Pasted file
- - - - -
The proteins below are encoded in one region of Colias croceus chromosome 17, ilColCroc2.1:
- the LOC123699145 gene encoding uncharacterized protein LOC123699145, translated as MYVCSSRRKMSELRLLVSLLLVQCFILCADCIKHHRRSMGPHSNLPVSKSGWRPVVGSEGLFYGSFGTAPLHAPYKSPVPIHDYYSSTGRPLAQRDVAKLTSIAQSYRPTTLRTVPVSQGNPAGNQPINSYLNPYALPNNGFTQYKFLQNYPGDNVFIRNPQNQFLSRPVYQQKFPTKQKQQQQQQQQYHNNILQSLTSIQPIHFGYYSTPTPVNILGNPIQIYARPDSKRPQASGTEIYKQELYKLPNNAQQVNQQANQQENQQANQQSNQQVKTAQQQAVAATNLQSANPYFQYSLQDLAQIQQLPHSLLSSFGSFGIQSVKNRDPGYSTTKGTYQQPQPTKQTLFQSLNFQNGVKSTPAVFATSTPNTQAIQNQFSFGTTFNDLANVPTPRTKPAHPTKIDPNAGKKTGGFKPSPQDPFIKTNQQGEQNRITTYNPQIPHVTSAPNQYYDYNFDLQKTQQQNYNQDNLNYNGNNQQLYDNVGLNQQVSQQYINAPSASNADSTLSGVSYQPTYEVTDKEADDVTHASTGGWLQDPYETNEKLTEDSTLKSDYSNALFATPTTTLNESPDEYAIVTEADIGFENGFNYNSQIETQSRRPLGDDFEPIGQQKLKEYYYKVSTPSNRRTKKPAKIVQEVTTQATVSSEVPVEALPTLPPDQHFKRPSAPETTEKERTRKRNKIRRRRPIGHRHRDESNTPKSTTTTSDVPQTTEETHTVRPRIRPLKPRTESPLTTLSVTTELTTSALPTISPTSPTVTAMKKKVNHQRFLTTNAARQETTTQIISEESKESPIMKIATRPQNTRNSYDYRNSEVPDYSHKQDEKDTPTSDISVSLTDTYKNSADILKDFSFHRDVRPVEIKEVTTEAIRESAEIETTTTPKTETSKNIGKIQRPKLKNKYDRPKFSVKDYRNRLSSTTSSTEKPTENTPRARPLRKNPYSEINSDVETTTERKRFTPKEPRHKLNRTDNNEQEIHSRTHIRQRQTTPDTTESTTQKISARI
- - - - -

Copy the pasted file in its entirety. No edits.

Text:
The proteins below are encoded in one region of Colias croceus chromosome 17, ilColCroc2.1:
- the LOC123699145 gene encoding uncharacterized protein LOC123699145, translated as MYVCSSRRKMSELRLLVSLLLVQCFILCADCIKHHRRSMGPHSNLPVSKSGWRPVVGSEGLFYGSFGTAPLHAPYKSPVPIHDYYSSTGRPLAQRDVAKLTSIAQSYRPTTLRTVPVSQGNPAGNQPINSYLNPYALPNNGFTQYKFLQNYPGDNVFIRNPQNQFLSRPVYQQKFPTKQKQQQQQQQQYHNNILQSLTSIQPIHFGYYSTPTPVNILGNPIQIYARPDSKRPQASGTEIYKQELYKLPNNAQQVNQQANQQENQQANQQSNQQVKTAQQQAVAATNLQSANPYFQYSLQDLAQIQQLPHSLLSSFGSFGIQSVKNRDPGYSTTKGTYQQPQPTKQTLFQSLNFQNGVKSTPAVFATSTPNTQAIQNQFSFGTTFNDLANVPTPRTKPAHPTKIDPNAGKKTGGFKPSPQDPFIKTNQQGEQNRITTYNPQIPHVTSAPNQYYDYNFDLQKTQQQNYNQDNLNYNGNNQQLYDNVGLNQQVSQQYINAPSASNADSTLSGVSYQPTYEVTDKEADDVTHASTGGWLQDPYETNEKLTEDSTLKSDYSNALFATPTTTLNESPDEYAIVTEADIGFENGFNYNSQIETQSRRPLGDDFEPIGQQKLKEYYYKVSTPSNRRTKKPAKIVQEVTTQATVSSEVPVEALPTLPPDQHFKRPSAPETTEKERTRKRNKIRRRRPIGHRHRDESNTPKSTTTTSDVPQTTEETHTVRPRIRPLKPRTESPLTTLSVTTELTTSALPTISPTSPTVTAMKKKVNHQRFLTTNAARQETTTQIISEESKESPIMKIATRPQNTRNSYDYRNSEVPDYSHKQDEKDTPTSDISVSLTDTYKNSADILKDFSFHRDVRPVEIKEVTTEAIRESAEIETTTTPKTETSKNIGKIQRPKLKNKYDRPKFSVKDYRNRLSSTTSSTEKPTENTPRARPLRKNPYSEINSDVETTTERKRFTPKEPRHKLNRTDNNEQEIHSRTHIRQRQTTPDTTESTTQKISARI